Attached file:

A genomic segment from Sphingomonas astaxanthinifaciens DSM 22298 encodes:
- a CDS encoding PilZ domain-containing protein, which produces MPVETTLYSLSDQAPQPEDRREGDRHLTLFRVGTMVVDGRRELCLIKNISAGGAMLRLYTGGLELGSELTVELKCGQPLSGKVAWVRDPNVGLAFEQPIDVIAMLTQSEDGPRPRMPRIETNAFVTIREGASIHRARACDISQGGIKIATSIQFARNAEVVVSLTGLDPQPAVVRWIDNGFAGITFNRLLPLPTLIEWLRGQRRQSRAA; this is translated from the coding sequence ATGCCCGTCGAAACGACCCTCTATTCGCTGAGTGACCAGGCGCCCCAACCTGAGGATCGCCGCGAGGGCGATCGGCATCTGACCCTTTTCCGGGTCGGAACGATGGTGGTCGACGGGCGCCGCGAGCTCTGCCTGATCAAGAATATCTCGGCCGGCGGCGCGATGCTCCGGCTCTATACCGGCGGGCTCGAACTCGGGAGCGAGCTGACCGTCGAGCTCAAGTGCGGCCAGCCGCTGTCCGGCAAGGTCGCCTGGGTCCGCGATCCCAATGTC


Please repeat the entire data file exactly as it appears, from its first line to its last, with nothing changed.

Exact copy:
A genomic segment from Sphingomonas astaxanthinifaciens DSM 22298 encodes:
- a CDS encoding PilZ domain-containing protein, which produces MPVETTLYSLSDQAPQPEDRREGDRHLTLFRVGTMVVDGRRELCLIKNISAGGAMLRLYTGGLELGSELTVELKCGQPLSGKVAWVRDPNVGLAFEQPIDVIAMLTQSEDGPRPRMPRIETNAFVTIREGASIHRARACDISQGGIKIATSIQFARNAEVVVSLTGLDPQPAVVRWIDNGFAGITFNRLLPLPTLIEWLRGQRRQSRAA; this is translated from the coding sequence ATGCCCGTCGAAACGACCCTCTATTCGCTGAGTGACCAGGCGCCCCAACCTGAGGATCGCCGCGAGGGCGATCGGCATCTGACCCTTTTCCGGGTCGGAACGATGGTGGTCGACGGGCGCCGCGAGCTCTGCCTGATCAAGAATATCTCGGCCGGCGGCGCGATGCTCCGGCTCTATACCGGCGGGCTCGAACTCGGGAGCGAGCTGACCGTCGAGCTCAAGTGCGGCCAGCCGCTGTCCGGCAAGGTCGCCTGGGTCCGCGATCCCAATGTC